Certified dog trainer Michelle LaMarca Knapp shares her insight on best methods
Introducing your pet to a new family member is a task that can be done effectively, when given the proper strategies and guidance. Certified professional dog trainer Michelle LaMarca Knapp said pet owners need to create a new routine in order for the dog to adjust to the new baby that’s coming.
“If you feed your dog twice a day, say at 8:30 a.m. and 5 p.m. you should start to vary that a little bit,” LaMarca Knapp said. “They may eat a little earlier one day and a little later for dinner. You need to work up to that so the dog stops anticipating its food at the same time. Same thing with walks, If they have a regular bathroom routine. If you walk the dog, you’re going to have to vary it up or probably think about bringing in a dog walker. Especially in the first few months with a newborn, when life is so unpredictable.”
She suggests getting a dog walker a few months before the baby is due, so that the dog can have time to build up a relationship with the person. If your pet enjoys spending time with other dogs, LaMarca Knapp said dog day care centers are another option to keep pets socialized.
She said there is an important adjustment that has to be made between the parents and the dog.
“Once the baby comes, you’re not going to have the time or the inclination to spend as much time with your dog as your dog is used to,” LaMarca Knapp said. “You don’t want the dog to associate the baby with lack of attention. It’s a good idea to go gradually. Start giving less attention to the dog. If your evenings were spent cuddling, you may want to start ignoring the dog. Have the dog chew a Kong or a marrow bone rather than getting all the attention from you.”
She said certain dog behaviors should be changed in order to accommodate the new member of the family.
“If you have a dog that greets you by jumping, you want to try to teach the dog not to jump,” LaMarca Knapp said. “If you have a dog that likes to cuddle with you on the couch and that’s where you may be sitting with your baby, you may need to teach your dog to get off the couch and go to its place.”
Another strategy LaMarca Knapp suggests is to have the dog be accustomed to the baby’s environment.
“Get the dog acclimated to baby furniture,” she said. “Baby swings, walkers and even rattles. You want to gentle shake the rattle. The aim is to get the dog to ignore it.”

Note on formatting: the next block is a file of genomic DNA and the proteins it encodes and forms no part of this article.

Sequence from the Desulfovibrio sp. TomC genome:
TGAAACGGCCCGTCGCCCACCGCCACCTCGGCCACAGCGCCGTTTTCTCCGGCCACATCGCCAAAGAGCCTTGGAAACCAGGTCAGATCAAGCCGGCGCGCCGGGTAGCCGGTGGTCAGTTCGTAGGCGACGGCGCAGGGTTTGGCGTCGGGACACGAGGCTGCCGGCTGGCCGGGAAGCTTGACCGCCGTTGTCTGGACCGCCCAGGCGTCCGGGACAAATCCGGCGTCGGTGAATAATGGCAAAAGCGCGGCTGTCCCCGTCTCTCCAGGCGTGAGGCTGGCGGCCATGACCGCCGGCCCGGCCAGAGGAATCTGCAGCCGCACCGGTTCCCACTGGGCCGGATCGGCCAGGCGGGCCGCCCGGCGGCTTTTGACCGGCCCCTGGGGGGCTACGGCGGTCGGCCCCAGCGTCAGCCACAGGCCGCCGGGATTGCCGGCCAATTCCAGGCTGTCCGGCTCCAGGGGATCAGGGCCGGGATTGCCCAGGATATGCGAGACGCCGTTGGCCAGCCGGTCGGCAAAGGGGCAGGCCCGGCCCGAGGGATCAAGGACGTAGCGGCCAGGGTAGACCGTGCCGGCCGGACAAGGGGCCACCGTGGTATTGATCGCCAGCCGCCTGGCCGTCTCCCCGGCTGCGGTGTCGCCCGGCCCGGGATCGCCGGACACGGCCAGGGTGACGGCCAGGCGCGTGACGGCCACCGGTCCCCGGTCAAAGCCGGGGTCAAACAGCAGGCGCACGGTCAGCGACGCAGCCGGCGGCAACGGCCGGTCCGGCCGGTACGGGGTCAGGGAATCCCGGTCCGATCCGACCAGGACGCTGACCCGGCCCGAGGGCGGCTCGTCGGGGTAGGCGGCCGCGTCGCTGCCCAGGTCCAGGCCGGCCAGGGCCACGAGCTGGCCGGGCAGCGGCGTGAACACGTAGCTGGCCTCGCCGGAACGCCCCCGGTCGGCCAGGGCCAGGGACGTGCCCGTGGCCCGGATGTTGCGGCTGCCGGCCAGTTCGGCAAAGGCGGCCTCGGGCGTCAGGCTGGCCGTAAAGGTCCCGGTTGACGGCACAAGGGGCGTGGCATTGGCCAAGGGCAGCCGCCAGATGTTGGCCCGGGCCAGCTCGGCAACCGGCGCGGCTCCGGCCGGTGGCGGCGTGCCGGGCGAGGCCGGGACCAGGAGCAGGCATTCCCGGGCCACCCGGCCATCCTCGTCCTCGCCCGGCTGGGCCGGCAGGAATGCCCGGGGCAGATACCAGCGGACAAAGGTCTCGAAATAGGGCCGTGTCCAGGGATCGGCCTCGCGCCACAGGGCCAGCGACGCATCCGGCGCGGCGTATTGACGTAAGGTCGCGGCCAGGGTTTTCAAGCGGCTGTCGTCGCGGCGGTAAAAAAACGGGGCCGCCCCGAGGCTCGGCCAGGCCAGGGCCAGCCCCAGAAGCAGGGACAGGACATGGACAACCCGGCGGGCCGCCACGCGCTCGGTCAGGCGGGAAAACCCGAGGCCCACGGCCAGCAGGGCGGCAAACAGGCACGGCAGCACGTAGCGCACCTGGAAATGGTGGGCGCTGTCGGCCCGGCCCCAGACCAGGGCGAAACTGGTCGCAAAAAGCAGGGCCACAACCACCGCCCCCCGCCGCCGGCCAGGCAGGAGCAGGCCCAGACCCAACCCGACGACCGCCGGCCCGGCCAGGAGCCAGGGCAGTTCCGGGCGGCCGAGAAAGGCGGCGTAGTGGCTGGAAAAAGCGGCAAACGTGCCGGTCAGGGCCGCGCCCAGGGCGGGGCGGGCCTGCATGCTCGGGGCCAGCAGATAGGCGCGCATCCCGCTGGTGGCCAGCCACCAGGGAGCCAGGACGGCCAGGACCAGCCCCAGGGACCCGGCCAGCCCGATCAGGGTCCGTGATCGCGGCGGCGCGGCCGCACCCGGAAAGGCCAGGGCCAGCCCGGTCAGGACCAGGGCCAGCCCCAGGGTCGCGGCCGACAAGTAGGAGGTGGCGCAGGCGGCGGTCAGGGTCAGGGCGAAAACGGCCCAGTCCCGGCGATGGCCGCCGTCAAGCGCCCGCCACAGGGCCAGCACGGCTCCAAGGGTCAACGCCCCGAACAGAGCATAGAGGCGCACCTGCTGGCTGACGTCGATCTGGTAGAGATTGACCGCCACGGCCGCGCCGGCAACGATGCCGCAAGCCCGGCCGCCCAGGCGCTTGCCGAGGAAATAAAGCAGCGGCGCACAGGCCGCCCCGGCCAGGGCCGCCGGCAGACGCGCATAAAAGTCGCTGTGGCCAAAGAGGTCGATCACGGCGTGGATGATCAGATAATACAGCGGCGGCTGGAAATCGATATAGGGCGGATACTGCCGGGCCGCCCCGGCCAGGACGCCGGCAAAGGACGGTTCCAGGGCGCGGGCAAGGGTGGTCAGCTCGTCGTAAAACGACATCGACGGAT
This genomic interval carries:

Once the mother gives birth, she said it’s important to bring the baby’s scent into the home too. She said it is supposed to help the dog adjust properly.
“When you’re in the hospital, [get] an item of clothing that has your scent on it and get it on the baby,” LaMarca Knapp said. “Bring that home with your smell and the baby’s smell. Lay them [the clothing] on the floor and introduce it to your dog. Let the dog get used to the scent of the new baby, before the mother comes home with the baby. [This will make] the dog see that it [the baby] is not a stranger, but a familiar scent.”
Every dog is different and will need their own unique routine. She said that all of these strategies will be adjusted differently based on your dog’s specific personality. A proper introduction can take place once the dog has gotten acclimated to the new environment.
“Give the dog opportunities to sniff the baby, even lick the baby on the foot,” she said. “Shower the attention to your dog in the presence of the baby. The dog has got to be conditioned beforehand and know that it’s not going to get the attention that it got beforehand.”
LaMarca Knapp said it’s important that parents introduce baby items to the dog. She encourages it as this helps the dog be more understanding and aware that someone new is coming.
I’d have the dog there when packages arrive,” she said. “I’d have the dog there when there’s any equipment you’re setting up. If you have a stroller before the baby is born, I’d practice on walks. I’d practice having the dog learn to walk at your side with the stroller. You can start that by taking the dog into Petco or PetSmart, and substitute a shopping cart for the stroller. Teach the dog to walk quietly, and when you stop, just have the dog sit.”
She said changing routines and schedules can be done a couple of months before the baby’s due. As for behavior such as jumping, she suggests that once a woman finds out she’s pregnant, the training should begin.
“The sooner the better,” LaMarca Knapp said. “The more they practice, the better they get it.”
Michelle LaMarca Knapp owns and operates her own dog training business called Ain’t Misbehavin’ Canine Academy. She serves the areas of Northeast Queens, Nassau County and western Suffolk County. To learn more about LaMarca Knapp and the training services she provides, visit www.aintmisbehavindogtraining.com/